Updated May 24, 2016
Bankruptcy is a system of federal law, so the process to file for Chapter 7 bankruptcy or to file for Chapter 13 bankruptcy is nearly identical in every state, including South Dakota. However, state law plays an important role, particularly in setting property exemptions, which determine what property you get to keep (if you file for Chapter 7) and how much you have to repay your creditors (if you file for Chapter 13). There are also important resources available to you by state.
Before you file for Chapter 7 or Chapter 13 bankruptcy in South Dakota, you will have to complete mandatory credit counseling with an agency that’s been approved by the United States Trustee’s Office. Here’s a list of agencies in South Dakota that have been approved to provide this counseling.
In South Dakota, the bankruptcy courts are in Pierre and Sioux Falls. At the court’s website, you can find information on forms, local rules, and more.
Like every other state, South Dakota has its own set of property exemptions. (To learn more about how property exemptions work generally and which exemptions you may use, see Bankruptcy Exemptions: What Do I Keep When I File for Bankruptcy?)
In South Dakota, you must use the state’s exemption list; although some states allow debtors to choose between the state list and a federal list, South Dakota isn’t one of them.
South Dakota allows debtors to exempt an unlimited amount of their real property or mobile home. However, the property cannot exceed 1 acre in town and 160 acres elsewhere. South Dakota also allows bankruptcy filers to exempt various items of personal property (including clothing, burial plots, food and fuel to last one year, and books to $200), among other things. Here’s a list of South Dakota exemptions.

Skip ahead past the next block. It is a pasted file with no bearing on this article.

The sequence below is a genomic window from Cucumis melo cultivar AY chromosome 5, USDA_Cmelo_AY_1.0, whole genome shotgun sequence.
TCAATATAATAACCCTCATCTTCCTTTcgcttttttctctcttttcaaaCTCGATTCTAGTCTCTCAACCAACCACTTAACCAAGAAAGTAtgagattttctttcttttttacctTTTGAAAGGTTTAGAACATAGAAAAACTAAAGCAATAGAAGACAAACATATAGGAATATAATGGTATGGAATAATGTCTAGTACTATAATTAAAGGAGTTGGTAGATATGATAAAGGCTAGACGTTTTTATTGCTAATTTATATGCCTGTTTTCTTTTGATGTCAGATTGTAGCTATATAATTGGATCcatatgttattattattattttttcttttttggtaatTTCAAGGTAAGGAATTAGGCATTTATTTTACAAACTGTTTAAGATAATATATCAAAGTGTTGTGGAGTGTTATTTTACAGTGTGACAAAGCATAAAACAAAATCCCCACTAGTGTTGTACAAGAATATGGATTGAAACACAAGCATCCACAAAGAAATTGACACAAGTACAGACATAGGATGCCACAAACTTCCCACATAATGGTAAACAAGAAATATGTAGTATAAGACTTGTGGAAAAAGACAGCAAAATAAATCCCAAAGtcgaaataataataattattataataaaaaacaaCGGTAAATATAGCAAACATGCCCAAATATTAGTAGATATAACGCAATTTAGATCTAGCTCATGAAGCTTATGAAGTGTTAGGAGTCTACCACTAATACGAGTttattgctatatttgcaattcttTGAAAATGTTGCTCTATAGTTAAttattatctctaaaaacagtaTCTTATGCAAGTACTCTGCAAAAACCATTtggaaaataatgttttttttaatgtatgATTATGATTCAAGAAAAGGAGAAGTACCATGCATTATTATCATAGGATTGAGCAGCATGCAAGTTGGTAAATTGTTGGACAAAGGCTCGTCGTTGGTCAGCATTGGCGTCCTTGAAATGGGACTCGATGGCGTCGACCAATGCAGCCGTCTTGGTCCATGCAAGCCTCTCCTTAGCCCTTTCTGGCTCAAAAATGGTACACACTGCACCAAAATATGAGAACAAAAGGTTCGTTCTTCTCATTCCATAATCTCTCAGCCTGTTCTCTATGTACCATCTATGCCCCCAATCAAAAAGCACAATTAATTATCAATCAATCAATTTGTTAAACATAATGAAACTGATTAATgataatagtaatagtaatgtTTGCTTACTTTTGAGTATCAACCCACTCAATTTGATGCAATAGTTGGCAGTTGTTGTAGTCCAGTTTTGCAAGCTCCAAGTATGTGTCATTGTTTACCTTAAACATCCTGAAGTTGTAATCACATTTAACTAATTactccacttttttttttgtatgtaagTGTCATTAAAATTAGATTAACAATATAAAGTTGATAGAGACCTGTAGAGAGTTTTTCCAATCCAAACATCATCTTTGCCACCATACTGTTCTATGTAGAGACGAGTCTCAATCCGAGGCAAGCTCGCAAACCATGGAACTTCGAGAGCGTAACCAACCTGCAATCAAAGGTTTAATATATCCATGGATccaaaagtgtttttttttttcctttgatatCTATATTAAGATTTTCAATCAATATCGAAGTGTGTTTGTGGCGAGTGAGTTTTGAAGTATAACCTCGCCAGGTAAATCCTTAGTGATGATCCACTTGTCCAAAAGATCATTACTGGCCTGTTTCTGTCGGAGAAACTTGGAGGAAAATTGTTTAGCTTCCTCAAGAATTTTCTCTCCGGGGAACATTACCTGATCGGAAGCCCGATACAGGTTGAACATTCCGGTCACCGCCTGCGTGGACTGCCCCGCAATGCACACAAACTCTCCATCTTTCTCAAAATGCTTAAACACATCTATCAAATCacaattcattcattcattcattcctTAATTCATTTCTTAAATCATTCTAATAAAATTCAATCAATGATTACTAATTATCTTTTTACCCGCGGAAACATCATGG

When you file for bankruptcy, you must compare your income to the median income for a household of your size in South Dakota. If your income is less than the median, you will be eligible to file for Chapter 7 and, if you choose to file for Chapter 13, you can use a three-year repayment plan (rather than five years).
Currently, the median South Dakota income for a one-person household is around $40,000; these figures change frequently. You can find the most recent amounts on the website of the U.S. Trustee at www.justice.gov/ust. Click on “Means Testing Information.”
After you file for bankruptcy but before you receive your discharge, you must take a debtor education course. Like the mandatory credit counseling you must take before filing your forms, you must receive debtor education from an agency approved by the U.S. Trustee’s Office. Here a list of agencies approved to provide this course in South Dakota.
If you're considering bankruptcy, you may want to talk to an experienced South Dakota bankruptcy lawyer.